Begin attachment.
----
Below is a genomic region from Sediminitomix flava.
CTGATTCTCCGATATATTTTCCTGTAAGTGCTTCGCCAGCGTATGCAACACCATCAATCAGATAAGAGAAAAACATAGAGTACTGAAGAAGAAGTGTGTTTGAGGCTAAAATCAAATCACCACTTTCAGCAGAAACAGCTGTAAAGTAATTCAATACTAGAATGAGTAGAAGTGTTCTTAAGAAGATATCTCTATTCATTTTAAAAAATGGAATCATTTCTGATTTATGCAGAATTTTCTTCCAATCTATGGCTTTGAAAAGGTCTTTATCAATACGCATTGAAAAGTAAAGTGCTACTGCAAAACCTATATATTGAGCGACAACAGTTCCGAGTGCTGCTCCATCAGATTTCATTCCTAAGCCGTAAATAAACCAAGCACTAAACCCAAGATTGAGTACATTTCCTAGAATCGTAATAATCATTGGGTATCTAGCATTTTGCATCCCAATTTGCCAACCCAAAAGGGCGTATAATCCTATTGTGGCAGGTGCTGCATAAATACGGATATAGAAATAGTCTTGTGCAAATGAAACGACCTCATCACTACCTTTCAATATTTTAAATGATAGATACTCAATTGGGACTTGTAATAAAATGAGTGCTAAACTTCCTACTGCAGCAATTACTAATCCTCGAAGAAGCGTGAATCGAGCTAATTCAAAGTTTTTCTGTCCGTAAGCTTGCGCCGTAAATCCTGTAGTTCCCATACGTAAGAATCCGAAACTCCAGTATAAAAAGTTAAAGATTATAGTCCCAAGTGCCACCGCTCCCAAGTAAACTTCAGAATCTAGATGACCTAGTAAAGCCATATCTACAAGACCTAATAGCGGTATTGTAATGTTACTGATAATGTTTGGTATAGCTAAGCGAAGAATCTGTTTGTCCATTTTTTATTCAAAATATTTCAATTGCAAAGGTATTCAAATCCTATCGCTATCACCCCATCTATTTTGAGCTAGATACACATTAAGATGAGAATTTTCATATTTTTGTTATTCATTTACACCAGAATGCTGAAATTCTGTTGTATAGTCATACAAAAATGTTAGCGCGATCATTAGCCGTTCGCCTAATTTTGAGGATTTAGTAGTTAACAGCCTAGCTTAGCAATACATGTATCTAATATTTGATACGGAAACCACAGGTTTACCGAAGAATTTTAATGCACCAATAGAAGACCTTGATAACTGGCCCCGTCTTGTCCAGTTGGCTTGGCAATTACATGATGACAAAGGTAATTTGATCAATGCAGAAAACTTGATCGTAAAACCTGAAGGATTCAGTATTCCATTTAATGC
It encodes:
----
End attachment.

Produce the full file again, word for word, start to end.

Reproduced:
Below is a genomic region from Sediminitomix flava.
CTGATTCTCCGATATATTTTCCTGTAAGTGCTTCGCCAGCGTATGCAACACCATCAATCAGATAAGAGAAAAACATAGAGTACTGAAGAAGAAGTGTGTTTGAGGCTAAAATCAAATCACCACTTTCAGCAGAAACAGCTGTAAAGTAATTCAATACTAGAATGAGTAGAAGTGTTCTTAAGAAGATATCTCTATTCATTTTAAAAAATGGAATCATTTCTGATTTATGCAGAATTTTCTTCCAATCTATGGCTTTGAAAAGGTCTTTATCAATACGCATTGAAAAGTAAAGTGCTACTGCAAAACCTATATATTGAGCGACAACAGTTCCGAGTGCTGCTCCATCAGATTTCATTCCTAAGCCGTAAATAAACCAAGCACTAAACCCAAGATTGAGTACATTTCCTAGAATCGTAATAATCATTGGGTATCTAGCATTTTGCATCCCAATTTGCCAACCCAAAAGGGCGTATAATCCTATTGTGGCAGGTGCTGCATAAATACGGATATAGAAATAGTCTTGTGCAAATGAAACGACCTCATCACTACCTTTCAATATTTTAAATGATAGATACTCAATTGGGACTTGTAATAAAATGAGTGCTAAACTTCCTACTGCAGCAATTACTAATCCTCGAAGAAGCGTGAATCGAGCTAATTCAAAGTTTTTCTGTCCGTAAGCTTGCGCCGTAAATCCTGTAGTTCCCATACGTAAGAATCCGAAACTCCAGTATAAAAAGTTAAAGATTATAGTCCCAAGTGCCACCGCTCCCAAGTAAACTTCAGAATCTAGATGACCTAGTAAAGCCATATCTACAAGACCTAATAGCGGTATTGTAATGTTACTGATAATGTTTGGTATAGCTAAGCGAAGAATCTGTTTGTCCATTTTTTATTCAAAATATTTCAATTGCAAAGGTATTCAAATCCTATCGCTATCACCCCATCTATTTTGAGCTAGATACACATTAAGATGAGAATTTTCATATTTTTGTTATTCATTTACACCAGAATGCTGAAATTCTGTTGTATAGTCATACAAAAATGTTAGCGCGATCATTAGCCGTTCGCCTAATTTTGAGGATTTAGTAGTTAACAGCCTAGCTTAGCAATACATGTATCTAATATTTGATACGGAAACCACAGGTTTACCGAAGAATTTTAATGCACCAATAGAAGACCTTGATAACTGGCCCCGTCTTGTCCAGTTGGCTTGGCAATTACATGATGACAAAGGTAATTTGATCAATGCAGAAAACTTGATCGTAAAACCTGAAGGATTCAGTATTCCATTTAATGC
It encodes: